14 He perhaps means something in the names, as well as in the facts implied; most of them are significant. In several places, as where he refers to Ps. xix. and in his metaphors, he shows that he knew and valued allegorical interpretation, but he makes little public use of it.
21 See Macarius, Hom. vi. v. fin. "So then many that were taught by Peter, came to repentance, and formed a new world, elect of God. You see how a beginning of judgment was manifested. For then a new world was made manifest. For then was power given them to sit and judge in this world. However, they will sit and give judgment at the coming of the Lord, in the resurrection of the dead."
2 At Rome also there were, as in so many other places, those who, either within or in contact with the church, made divisions and perverted the true Christian teaching. The Epistle to the Romans deals but to a small extent directly with these persons. It is, in the main, constructive. Galatians is a letter on similar lines of teaching but more polemic in character. In the case of how few of the churches to which the apostle wrote could he spare himself the unpleasant task of warning them against heretics or immoral tendencies of life. In Corinth the abuses were chiefly of a moral and practical character. In Colossae and perhaps in Ephesus, there was a Judeo-Gnostic theosophy which threatened the Christian faith of the people. The Roman church was, probably. predominantly Gentile and was a Pauline church, in the sense, that, though not founded by Paul, it had been trained in the Pauline "gospel," the type of doctrine more or less peculiar to that apostle. The extended refutation of Jewish claims to special divine favor in chaps. ii. and iii. as well as the consideration of the problem offered by the lapse of the Jews in chaps. ix., x., and xi., shows that there was an reportant Jewish element in the church, while these concluding warnings (17, 18) intimate the presence of Judaizing heretics who sought to conceal their real wickedness by smooth and plausible language and thus to lead innocent and unsuspecting Christians astray.-G. B. S.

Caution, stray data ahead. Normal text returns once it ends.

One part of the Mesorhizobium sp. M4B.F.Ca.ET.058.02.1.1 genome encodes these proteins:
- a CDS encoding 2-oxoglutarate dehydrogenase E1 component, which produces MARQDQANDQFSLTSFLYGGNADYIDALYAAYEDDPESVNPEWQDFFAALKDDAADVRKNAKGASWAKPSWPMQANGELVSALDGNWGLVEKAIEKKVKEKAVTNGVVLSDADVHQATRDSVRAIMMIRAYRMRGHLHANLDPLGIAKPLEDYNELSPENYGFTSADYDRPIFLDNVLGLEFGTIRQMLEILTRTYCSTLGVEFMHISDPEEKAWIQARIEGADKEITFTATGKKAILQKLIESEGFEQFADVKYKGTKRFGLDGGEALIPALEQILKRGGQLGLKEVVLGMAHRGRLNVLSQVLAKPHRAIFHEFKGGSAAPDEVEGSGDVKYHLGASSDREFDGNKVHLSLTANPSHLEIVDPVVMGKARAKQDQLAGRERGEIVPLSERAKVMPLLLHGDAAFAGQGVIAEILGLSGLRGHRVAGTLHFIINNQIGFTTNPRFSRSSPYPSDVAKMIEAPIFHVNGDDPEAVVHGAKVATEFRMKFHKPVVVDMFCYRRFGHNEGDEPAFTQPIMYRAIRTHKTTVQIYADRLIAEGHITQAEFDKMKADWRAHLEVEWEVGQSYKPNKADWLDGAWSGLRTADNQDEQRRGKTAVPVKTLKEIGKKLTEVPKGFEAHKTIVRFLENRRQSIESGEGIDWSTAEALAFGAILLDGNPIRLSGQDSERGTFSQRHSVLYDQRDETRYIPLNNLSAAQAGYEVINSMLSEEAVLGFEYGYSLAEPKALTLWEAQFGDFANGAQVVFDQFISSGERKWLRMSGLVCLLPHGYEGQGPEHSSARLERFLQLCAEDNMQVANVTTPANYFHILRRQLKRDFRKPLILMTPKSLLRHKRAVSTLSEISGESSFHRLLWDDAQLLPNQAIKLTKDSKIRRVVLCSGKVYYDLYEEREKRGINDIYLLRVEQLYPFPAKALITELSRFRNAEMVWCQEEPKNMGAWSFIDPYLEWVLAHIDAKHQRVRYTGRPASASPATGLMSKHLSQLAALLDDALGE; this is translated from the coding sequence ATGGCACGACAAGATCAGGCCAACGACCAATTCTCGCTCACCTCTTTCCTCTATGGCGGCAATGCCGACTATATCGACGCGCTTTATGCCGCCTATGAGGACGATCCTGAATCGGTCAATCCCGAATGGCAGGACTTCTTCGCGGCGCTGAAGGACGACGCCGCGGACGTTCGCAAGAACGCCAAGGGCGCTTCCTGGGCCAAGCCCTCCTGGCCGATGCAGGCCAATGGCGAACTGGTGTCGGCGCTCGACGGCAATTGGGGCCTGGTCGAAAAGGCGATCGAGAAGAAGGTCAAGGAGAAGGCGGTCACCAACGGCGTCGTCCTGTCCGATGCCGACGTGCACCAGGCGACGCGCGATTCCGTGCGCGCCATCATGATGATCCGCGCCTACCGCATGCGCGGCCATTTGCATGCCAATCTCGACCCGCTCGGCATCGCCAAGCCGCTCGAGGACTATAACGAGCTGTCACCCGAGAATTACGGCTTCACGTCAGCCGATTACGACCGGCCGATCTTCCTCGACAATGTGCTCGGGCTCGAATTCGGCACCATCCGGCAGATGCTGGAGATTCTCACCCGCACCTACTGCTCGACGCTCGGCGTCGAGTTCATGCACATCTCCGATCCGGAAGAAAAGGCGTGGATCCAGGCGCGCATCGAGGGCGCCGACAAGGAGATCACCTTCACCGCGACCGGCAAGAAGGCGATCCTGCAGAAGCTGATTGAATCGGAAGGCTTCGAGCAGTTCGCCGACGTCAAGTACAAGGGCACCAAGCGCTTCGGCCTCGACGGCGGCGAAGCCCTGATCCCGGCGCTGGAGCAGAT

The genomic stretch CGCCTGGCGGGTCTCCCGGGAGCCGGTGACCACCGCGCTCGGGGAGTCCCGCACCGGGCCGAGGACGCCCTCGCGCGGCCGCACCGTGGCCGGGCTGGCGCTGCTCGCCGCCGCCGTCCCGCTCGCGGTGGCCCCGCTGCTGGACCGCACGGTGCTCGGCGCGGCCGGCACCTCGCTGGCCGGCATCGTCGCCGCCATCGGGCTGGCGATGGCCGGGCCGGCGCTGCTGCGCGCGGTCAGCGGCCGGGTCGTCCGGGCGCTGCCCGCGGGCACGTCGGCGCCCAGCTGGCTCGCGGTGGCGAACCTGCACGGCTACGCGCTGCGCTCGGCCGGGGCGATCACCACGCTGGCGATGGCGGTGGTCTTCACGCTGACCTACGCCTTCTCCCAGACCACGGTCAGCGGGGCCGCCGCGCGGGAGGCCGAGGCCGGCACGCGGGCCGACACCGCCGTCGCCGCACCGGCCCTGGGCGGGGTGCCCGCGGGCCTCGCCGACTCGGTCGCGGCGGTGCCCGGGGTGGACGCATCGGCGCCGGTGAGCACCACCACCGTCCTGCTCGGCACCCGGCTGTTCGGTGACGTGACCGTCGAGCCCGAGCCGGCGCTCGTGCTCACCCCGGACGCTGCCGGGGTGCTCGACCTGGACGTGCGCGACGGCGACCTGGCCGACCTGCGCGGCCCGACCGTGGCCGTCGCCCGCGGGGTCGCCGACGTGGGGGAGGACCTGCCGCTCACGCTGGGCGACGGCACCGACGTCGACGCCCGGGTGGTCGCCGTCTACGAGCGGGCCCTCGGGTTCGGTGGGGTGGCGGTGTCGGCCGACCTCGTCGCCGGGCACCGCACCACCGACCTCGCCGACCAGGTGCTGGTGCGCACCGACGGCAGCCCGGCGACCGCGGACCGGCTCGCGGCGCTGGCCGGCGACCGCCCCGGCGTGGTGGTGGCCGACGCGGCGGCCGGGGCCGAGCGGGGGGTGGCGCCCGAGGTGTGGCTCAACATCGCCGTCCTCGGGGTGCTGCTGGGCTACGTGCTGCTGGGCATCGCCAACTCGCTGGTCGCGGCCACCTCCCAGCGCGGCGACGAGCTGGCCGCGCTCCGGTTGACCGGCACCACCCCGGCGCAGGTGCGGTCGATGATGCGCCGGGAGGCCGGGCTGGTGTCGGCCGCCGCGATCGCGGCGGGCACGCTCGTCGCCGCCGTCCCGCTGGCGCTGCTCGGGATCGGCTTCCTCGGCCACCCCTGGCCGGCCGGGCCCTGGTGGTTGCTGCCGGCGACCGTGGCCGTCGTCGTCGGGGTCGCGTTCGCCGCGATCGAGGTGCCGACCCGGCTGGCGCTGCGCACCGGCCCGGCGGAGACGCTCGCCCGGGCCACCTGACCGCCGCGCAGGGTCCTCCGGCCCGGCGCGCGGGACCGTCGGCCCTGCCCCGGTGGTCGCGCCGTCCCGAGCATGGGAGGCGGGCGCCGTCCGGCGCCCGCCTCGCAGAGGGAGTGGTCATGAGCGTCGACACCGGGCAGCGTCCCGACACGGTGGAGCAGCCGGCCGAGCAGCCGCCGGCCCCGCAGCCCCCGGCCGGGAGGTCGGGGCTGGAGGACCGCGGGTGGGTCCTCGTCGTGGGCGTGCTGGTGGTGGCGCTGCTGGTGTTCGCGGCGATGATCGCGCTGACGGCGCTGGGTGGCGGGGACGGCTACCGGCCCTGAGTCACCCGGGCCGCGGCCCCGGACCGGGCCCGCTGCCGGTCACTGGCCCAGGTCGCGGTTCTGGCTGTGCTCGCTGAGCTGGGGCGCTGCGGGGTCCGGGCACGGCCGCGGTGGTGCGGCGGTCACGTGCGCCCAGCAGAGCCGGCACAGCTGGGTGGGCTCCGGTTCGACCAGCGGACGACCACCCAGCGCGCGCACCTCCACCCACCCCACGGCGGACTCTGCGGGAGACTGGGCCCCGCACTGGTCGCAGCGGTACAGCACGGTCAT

8 korufaion, not of the Apostles, but of the Saints in general. The manner in which St. Paul is coupled with St. Peter, is remarkable, as in the Roman Breviary, Vesp. et Laud. Common. Cam. de Apost. "Peter the Apostle, and Paul the Teacher of the Gentiles, these taught us Thy Law, O Lord. R. Thou shalt make them princes over all the earth." In the York Breviary, F. SS. App. Petr. et Paul, ad Vest. Hymn, St. 2. "These are the two olive trees before the Lord (Zech iv. 3), and the candlesticks beaming with light, the two bright luminaries of Heaven." And again, non impar Paulus huic. St. Augustine observes, ad Bonif. cont. du. Ep. Pelag. 1, 3, c. 3, Ben. t. 10. "When one says, `The Apostle,0' without saying what Apostle, no one understands any but Paul, because he is best known from the number of his Epistles, and because he labored most." St. Maximus, Hom. 5, de Nat. Petr. et Paul, "Therefore the blessed Peter and Paul are eminent among all, and have a kind of peculiar precedency, but between themselves, which is to be preferred to the other, is uncertain. For I think they are equal in merits because they are equal in suffering." He also says in the same Homily, "To Peter, as to a good Steward, He gave the key of the Kingdom of Heaven. On Paul, as on an able Teacher, He enjoined the mastership in the teaching of the Church; that is, that whom the one has instructed unto salvation, the other may receive into rest; that whose hearts Paul hath opened by the teaching of his words, to their souls Peter may open the Kingdom of Heaven. For Paul too did also in a manner receive the key of knowledge from Christ." And St. Gregory, 1, 1 Dial. c. 12. "The Apostle Paul is brother in Apostolical preeminence (principatu) to Peter, the first of the Apostles." See also St. Chrys. on Gal. i. 18, p. 25 O. T. where he says, "equal in dignity with him, for at present I will say no more," and Gal. ii. 8, p. 34 O. T.; Tertull. adv. Marcion. 1, 5, and others. consider him especially intended in Jacob's blessing of Benjamin. St. Cyr. Hier. Cat. vi. p. 68, O. T. speaks of "That goodly pair, Peter and Paul, the Rulers of the Church." Many more passages might be cited, but these may suffice to show in what esteem St. Paul was held among the Fathers, and at the same time that this did not interfere with their view of the prerogatives of St. Peter.